PREPARING FOR 2018

While only one person will represent the partnership in an IRS audit under the new rules, the partners through their partnership agreement will decide how broad or narrow to make that individual’s powers. In preparation for implementation of the rules in 2018, partners should address the following questions and issues:

  • Can the partnership representative extend the statute of limitations?
  • Can the partnership representative settle the audit?
  • Can the partnership representative hire outside advisors to assist in the audit?
  • What notice responsibilities, if any, should the partnership representative have to the other partners?
  • Should there be a procedure for removing a partnership representative?
  • Should you permit a transfer to a person who would make an LLC ineligible for an opt-out election?
  • If eligible, should an opt-out election be required?
  • Should a push-out election be required?
  • What other partnership agreement provisions should be considered?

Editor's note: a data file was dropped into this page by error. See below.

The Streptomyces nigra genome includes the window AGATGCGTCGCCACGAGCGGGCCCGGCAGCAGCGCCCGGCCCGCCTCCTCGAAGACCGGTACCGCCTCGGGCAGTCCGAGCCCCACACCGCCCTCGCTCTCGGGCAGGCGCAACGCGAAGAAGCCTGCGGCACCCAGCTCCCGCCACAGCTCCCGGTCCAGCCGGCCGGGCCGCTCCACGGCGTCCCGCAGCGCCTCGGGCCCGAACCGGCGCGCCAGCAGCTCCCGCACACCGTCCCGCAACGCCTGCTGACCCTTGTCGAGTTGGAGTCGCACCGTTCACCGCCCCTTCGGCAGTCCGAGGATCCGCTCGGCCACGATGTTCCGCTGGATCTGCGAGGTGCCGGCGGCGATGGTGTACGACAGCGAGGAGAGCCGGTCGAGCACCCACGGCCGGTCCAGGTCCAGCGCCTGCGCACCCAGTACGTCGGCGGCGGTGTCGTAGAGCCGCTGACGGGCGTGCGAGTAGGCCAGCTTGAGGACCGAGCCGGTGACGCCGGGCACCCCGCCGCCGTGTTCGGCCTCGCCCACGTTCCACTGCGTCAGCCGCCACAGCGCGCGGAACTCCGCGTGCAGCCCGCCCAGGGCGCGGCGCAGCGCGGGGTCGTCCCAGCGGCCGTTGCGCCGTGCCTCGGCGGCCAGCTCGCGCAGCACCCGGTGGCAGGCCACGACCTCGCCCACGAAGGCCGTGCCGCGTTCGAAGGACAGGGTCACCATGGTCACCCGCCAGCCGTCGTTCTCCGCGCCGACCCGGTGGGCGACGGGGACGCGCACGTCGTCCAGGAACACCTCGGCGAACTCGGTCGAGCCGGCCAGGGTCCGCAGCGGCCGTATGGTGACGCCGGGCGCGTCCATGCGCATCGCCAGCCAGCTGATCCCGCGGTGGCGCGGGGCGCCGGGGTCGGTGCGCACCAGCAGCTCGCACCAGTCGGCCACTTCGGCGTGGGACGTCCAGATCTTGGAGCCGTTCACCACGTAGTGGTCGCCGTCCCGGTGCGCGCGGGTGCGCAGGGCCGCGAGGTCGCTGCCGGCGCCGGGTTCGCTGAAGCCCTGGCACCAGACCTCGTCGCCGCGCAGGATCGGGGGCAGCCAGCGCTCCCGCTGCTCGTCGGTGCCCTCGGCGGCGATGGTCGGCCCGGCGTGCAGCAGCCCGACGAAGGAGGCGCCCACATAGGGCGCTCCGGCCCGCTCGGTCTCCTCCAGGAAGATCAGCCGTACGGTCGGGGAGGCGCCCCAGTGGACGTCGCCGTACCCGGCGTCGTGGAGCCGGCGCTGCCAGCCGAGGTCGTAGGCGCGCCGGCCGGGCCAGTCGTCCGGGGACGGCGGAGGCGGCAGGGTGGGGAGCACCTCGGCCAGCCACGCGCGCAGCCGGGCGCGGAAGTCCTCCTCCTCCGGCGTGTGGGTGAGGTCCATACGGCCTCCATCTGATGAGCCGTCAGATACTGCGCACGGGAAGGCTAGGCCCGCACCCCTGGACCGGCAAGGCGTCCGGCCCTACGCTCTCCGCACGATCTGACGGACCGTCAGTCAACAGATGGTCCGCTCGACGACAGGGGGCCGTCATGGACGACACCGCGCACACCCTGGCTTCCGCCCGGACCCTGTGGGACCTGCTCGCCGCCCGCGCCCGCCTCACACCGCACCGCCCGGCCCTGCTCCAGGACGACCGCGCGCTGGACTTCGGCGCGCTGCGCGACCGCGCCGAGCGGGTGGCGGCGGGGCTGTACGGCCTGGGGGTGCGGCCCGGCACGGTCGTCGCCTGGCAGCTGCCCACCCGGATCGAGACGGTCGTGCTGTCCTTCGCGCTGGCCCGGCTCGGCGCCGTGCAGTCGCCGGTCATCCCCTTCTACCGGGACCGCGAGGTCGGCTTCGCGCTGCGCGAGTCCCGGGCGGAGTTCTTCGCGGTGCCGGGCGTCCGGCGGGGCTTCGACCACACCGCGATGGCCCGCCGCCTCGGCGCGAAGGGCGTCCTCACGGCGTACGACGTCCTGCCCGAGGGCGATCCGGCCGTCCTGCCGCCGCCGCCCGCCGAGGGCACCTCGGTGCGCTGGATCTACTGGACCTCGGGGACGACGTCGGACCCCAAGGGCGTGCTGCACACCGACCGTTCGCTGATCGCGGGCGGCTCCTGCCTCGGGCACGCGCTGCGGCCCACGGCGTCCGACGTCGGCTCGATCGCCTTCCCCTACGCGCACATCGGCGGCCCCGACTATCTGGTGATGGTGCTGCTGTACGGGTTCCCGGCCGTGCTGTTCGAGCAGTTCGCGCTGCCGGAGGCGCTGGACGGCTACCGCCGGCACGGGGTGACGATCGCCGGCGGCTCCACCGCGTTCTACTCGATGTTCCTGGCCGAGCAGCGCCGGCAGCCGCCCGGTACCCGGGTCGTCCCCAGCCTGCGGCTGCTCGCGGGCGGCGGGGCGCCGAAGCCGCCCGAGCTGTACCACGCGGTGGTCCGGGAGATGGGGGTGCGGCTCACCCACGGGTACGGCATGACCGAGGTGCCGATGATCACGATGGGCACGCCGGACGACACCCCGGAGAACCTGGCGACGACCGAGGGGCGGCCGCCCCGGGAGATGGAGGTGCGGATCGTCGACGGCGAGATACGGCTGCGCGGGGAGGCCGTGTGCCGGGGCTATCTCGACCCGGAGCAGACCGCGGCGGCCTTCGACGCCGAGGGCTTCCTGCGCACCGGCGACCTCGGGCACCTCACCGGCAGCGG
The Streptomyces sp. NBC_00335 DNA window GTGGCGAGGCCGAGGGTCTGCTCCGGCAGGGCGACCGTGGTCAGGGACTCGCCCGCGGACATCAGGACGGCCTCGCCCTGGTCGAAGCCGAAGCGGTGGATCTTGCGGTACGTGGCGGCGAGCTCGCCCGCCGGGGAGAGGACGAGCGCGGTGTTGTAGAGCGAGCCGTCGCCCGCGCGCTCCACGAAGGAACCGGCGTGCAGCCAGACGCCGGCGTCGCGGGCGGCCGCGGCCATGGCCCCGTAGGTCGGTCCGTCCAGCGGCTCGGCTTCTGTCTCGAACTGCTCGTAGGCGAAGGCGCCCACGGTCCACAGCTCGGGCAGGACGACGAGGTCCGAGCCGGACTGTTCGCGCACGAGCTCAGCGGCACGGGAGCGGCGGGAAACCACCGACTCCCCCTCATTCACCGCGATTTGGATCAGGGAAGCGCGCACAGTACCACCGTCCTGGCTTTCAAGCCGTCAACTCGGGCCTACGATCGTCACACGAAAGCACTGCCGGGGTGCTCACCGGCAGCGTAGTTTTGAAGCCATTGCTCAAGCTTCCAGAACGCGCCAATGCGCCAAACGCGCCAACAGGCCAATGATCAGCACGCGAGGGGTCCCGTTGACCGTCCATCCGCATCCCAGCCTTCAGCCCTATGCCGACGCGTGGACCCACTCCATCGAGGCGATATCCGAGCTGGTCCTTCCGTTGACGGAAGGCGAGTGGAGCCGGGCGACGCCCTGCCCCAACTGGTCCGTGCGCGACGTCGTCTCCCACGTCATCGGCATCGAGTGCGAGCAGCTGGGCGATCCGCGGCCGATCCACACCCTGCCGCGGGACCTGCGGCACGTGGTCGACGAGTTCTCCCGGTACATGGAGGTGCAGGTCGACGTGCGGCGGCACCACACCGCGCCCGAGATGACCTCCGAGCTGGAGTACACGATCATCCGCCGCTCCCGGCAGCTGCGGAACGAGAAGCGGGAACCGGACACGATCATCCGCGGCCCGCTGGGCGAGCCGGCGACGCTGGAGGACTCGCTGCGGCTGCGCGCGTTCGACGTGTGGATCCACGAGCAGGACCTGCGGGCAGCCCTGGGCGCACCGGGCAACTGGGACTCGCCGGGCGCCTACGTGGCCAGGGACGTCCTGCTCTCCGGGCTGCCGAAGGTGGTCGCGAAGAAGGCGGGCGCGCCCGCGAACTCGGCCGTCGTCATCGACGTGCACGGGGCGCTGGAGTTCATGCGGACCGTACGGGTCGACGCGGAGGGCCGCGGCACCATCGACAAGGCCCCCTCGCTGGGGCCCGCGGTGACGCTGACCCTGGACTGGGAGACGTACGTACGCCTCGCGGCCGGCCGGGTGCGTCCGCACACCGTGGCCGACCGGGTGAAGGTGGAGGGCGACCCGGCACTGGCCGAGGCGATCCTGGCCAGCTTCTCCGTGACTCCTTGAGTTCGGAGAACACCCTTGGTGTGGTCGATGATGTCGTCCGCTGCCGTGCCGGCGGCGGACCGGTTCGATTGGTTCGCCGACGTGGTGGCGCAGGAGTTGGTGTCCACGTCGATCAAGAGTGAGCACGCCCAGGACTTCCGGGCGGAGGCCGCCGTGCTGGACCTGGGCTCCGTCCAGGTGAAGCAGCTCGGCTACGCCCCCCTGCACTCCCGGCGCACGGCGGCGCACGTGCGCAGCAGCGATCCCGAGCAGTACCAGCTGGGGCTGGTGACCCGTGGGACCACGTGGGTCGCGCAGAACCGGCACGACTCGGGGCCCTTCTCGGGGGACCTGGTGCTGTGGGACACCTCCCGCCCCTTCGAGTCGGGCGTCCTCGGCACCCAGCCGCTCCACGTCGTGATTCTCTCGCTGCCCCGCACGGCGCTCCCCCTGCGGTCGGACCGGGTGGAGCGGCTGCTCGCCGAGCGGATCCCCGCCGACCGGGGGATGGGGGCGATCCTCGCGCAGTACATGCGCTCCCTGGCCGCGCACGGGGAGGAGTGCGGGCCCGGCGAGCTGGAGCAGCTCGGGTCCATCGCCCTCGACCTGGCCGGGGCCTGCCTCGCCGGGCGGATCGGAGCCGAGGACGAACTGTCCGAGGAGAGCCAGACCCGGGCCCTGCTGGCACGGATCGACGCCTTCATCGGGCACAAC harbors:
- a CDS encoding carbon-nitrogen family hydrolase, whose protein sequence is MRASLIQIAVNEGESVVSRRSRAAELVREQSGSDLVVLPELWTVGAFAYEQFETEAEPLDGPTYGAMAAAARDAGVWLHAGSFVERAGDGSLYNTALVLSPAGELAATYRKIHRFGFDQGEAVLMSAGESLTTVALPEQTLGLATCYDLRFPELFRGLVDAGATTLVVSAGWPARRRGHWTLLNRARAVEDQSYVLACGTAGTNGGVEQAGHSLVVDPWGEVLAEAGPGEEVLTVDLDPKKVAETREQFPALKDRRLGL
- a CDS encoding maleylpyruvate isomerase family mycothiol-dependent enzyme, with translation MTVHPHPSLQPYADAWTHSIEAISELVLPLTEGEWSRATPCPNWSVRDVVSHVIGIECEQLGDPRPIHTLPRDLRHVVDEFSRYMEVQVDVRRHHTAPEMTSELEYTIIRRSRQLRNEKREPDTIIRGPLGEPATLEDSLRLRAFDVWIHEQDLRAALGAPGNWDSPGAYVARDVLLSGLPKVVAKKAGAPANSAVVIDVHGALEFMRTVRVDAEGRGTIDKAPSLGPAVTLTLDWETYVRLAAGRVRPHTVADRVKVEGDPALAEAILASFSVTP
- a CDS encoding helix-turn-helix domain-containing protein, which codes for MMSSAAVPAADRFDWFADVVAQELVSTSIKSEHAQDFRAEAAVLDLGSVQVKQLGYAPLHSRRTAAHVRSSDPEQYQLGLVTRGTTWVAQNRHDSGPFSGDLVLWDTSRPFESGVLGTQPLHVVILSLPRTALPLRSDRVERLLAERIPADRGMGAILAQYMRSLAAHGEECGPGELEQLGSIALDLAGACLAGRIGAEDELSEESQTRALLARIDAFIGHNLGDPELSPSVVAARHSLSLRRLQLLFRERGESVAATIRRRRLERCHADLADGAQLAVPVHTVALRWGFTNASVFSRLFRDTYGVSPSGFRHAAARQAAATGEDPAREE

• Given an opt-out election requires disclosure of S corporation shareholders, the partnership agreement might require an S corporation partner to provide that information.
  • Consideration should be given as to whether partners should be required to disclose personal attributes, such as basis, at-risk and passive loss carryovers, and net operating loss carryovers.

Finally, the new rules encourage filing partnership returns by their due date without extensions, including that doing so reduces the time the IRS has to initiate an audit.

About the Author

Nick is a Principal in the Youngstown, Ohio office of HBK CPAs & Consultants. He is a member of the HBK Tax Advisory Group and has experience with individual, partnerships and corporate tax compliance and research issues.

Nick is also involved in evaluating and assisting with tax software implementation and administration. He is involved in internal staff training and is active in firm sponsored continuing education efforts. Nick provides support to the entire firm regarding federal, state and local tax issues.